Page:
Kansas City Star Runs Anti-KCPD Editorial Every Day Of The Week

It's not TKC's job to stick up for the cops. Their union has a really great social media presence wherein leaders unwind after bullying sketchy tow truck drivers in order to preach to the choir.

TKC supports the po-po but not out of fealty . . . Instead, like most grownups, we understand that Kansas City doesn't work without law enforcement.

Similarly . . . 

It's a shame to watch the so-called 4th Estate wither and waste their last bit of political capital. 

Accordingly . . .

We noticed that the Kansas City Star has filed an anti-police editorial every day so far this week. 

Thing of it is . . . 

It's unclear if ANTIFA is buying newspaper subscriptions. 

Demographics tell us that older people read the paper and they skew conservative. 

And so . . . 

The newspaper is literally chasing away their readers with a social justice crusade and a feeble attempt to pick the next top cop by way of inane anti-police rhetoric which mimics the same kind of wishy-washy social media screeds put forth by Mayor Q.

Here's the money line . . .

The Star illustrated again just this week, the department’s culture under Chief Smith includes officers who use excessive force to punish minority suspects. “More than 57% of the use of force incidents from 2019 to July 2021 were against Black people,” the newspaper reported.

Black people make up less than a third of Kansas City’s population.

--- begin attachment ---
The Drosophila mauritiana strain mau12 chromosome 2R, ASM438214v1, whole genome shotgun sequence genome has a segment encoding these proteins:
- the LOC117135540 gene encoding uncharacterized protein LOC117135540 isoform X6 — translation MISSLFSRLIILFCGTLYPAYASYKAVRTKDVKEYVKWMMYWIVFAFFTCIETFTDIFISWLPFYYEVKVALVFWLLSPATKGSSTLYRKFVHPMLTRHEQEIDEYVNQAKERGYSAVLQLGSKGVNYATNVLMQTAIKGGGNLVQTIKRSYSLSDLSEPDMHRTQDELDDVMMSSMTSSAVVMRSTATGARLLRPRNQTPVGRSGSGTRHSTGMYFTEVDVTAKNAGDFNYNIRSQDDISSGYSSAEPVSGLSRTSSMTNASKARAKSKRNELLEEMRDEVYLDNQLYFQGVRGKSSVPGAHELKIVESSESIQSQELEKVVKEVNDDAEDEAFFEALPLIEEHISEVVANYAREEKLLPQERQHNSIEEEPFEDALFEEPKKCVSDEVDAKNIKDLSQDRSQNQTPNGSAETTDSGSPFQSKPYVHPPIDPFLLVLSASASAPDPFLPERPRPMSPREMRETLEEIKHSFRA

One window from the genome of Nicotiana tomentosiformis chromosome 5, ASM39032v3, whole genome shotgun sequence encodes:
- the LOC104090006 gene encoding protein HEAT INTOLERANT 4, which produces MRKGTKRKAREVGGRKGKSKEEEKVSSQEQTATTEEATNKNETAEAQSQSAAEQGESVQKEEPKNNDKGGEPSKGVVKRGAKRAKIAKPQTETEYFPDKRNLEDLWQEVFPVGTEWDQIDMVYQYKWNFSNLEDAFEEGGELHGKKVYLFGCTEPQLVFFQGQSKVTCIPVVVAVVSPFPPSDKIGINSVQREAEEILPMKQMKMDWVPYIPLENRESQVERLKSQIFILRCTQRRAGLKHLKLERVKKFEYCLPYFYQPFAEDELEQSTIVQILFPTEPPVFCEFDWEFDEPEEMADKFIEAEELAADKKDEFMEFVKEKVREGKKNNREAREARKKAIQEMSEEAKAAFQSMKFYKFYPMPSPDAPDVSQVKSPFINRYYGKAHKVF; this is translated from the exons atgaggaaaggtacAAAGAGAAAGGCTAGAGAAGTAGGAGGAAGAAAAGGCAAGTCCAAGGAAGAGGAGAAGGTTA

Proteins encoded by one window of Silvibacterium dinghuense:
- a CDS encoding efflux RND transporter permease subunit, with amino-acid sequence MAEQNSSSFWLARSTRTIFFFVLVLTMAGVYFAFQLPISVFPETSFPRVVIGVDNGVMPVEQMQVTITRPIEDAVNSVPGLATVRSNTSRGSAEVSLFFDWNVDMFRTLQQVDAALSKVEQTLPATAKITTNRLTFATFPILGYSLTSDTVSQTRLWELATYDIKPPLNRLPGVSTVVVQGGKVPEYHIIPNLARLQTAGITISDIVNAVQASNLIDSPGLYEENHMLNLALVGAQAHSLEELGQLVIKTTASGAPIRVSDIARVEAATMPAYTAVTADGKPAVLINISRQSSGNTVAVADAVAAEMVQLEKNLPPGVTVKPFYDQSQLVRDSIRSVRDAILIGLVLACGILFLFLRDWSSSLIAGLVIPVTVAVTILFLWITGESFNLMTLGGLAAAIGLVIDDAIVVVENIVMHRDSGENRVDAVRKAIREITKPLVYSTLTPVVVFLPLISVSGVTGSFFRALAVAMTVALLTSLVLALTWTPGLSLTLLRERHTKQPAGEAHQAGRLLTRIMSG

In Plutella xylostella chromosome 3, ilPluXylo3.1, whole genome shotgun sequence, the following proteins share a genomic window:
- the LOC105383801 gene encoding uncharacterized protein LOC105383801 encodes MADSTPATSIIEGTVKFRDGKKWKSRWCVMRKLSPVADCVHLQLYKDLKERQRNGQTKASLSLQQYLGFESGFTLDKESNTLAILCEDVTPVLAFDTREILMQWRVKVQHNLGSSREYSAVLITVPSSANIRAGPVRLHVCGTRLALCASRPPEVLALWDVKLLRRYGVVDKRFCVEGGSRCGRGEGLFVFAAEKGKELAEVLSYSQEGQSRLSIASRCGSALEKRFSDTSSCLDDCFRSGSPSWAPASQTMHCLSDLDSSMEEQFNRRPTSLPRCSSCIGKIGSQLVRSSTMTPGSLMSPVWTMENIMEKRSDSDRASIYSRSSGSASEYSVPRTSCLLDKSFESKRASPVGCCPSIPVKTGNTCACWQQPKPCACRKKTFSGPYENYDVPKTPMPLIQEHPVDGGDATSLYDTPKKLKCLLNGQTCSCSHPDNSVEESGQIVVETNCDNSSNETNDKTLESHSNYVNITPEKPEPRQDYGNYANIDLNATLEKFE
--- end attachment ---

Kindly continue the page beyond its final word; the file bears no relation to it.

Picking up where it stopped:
At least one former officer is likely headed to prison after his conviction for shooting a Black man. Others face charges. The department is spending millions in taxpayer funds to settle excessive force lawsuits — money that might go to provide bigger salary increases for employees.

Is police brutality part of the department’s culture? The answer must be no, and the department must work harder ahead to weed out officers who use force improperly.

Read more via www.TonysKansasCity.com news link tease to content that hopefully fades in the shadow of a paywall . . .

No, Rick Smith: New police recruits don't need to learn the existing KCPD 'culture'

OPINION AND COMMENTARY Like many businesses, public and private, the Kansas City Police Department is struggling with resignations and retirements. They need to find new employees to replace the ones who are leaving. The Board of Police Commissioners discussed this problem Tuesday.